Biel said that has been significant.

“Teachers need devices available, assistance when things go wrong and training in how to use the devices to enhance education. Murray District has provided all three of those parts to those of us who have received this grant. For that, I’m very thankful,” she said.

The district was able to provide this through a three-year grant received this spring from the State Office of Education for more than $500,000, Hamilton said. 

With the funding, each teacher who received the grant not only received 30 Chromebooks to make their classroom a 1-to-1 ratio of students to devices, they also participated in an initial 16-hour training on using the technology. Follow-up trainings are scheduled throughout the year.

“Teachers were selected on the basis of how committed they were to wanting to learn and implement the technology, how welcoming they were to mentor or allow visitors to observe the use in their classrooms and how they envisioned the impact of Chromebooks in their language arts teaching. Our goals tie into the district’s improvement plan to help create model classrooms. We want our teachers to become proficient with the technology and in some cases, we are co-teaching to model the technology for implementation,” she said.

Hamilton said that through this grant, students will move closer to the district’s vision in technology and digital learning through having immediate information that will allow experiential, creative and collaborative learning that will allow them to search, organize, analyze and evaluate information they locate in the digital world.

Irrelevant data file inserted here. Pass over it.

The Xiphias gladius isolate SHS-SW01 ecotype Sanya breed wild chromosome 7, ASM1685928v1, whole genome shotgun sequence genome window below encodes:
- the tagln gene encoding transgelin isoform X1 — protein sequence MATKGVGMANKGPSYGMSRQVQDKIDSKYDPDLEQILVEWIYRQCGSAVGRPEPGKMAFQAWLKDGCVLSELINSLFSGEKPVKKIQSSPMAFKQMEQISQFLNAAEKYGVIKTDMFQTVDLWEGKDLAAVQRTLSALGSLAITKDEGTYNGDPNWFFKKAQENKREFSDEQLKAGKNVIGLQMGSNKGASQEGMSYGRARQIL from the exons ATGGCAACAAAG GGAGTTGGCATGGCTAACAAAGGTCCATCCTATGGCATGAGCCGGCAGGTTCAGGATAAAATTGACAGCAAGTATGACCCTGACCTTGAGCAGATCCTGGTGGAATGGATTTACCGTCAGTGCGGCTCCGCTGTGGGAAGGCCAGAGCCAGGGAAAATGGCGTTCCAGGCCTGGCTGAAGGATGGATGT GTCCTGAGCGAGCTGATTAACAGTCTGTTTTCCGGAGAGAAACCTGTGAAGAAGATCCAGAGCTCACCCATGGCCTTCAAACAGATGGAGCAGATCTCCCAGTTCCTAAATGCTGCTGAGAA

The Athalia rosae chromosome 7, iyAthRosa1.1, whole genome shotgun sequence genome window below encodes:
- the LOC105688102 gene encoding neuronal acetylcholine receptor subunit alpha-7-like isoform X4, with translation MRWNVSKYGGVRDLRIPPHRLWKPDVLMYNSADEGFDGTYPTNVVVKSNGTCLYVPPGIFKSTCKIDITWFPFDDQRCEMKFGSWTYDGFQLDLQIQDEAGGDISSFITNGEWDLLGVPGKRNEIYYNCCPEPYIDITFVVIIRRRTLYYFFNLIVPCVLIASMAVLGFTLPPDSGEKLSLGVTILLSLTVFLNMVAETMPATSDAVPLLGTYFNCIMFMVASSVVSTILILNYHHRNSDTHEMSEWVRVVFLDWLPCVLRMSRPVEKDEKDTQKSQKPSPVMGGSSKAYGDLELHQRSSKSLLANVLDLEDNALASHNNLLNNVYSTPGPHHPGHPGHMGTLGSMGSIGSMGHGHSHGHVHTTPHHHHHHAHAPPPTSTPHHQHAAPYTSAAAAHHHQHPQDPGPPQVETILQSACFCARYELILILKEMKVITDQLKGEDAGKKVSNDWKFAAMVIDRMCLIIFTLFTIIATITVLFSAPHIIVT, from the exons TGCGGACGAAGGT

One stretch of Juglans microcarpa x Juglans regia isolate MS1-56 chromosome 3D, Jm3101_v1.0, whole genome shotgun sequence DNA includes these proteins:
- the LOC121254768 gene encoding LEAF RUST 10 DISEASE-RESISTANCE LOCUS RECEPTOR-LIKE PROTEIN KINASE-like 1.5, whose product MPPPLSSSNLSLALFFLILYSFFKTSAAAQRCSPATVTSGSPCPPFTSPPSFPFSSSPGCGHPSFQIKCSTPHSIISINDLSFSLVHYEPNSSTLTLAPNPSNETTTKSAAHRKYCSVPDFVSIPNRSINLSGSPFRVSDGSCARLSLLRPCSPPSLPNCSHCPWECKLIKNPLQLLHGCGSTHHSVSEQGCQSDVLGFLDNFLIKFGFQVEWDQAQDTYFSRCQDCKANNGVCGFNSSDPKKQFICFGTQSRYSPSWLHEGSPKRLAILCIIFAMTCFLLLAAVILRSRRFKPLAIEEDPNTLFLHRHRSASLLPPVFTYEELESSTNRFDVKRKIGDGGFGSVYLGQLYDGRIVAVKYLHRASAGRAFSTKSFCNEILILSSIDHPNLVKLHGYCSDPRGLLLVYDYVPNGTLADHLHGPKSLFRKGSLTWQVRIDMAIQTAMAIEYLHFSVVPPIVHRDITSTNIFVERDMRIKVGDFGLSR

“This helps brings technology to our classrooms that will facilitate student-initiated learning opportunities so they have the technology skills to be college and career ready,” she said. “Our teachers understand the importance of using technology and it’s important that they have the ability to share that knowledge and collaborate through the use of technology.”

The district improvement plan includes several tiers, which among them includes teachers to provide a minimum of 65 percent of their curriculum digitally through the use of the tools on a daily basis. Students will have access to a their own 1-to-1 computing device where they will receive the curriculum through personalized digital tools, customized learning platforms and individualized software programs, Hamilton said.

In addition, teachers will provide lessons on managing online information and keeping it secure, protecting and respecting privacy, understanding responsibilities and rights in online spaces and recognizing appropriate communication online and know when to report issues such as cyberbullying to appropriate adults.

“Our goals are for our students to learn creativity and innovation and be able to collaborate and communicate using technology. We want our students to become digital citizens and be able to effectively use technology in the 21st century,” Hamilton said.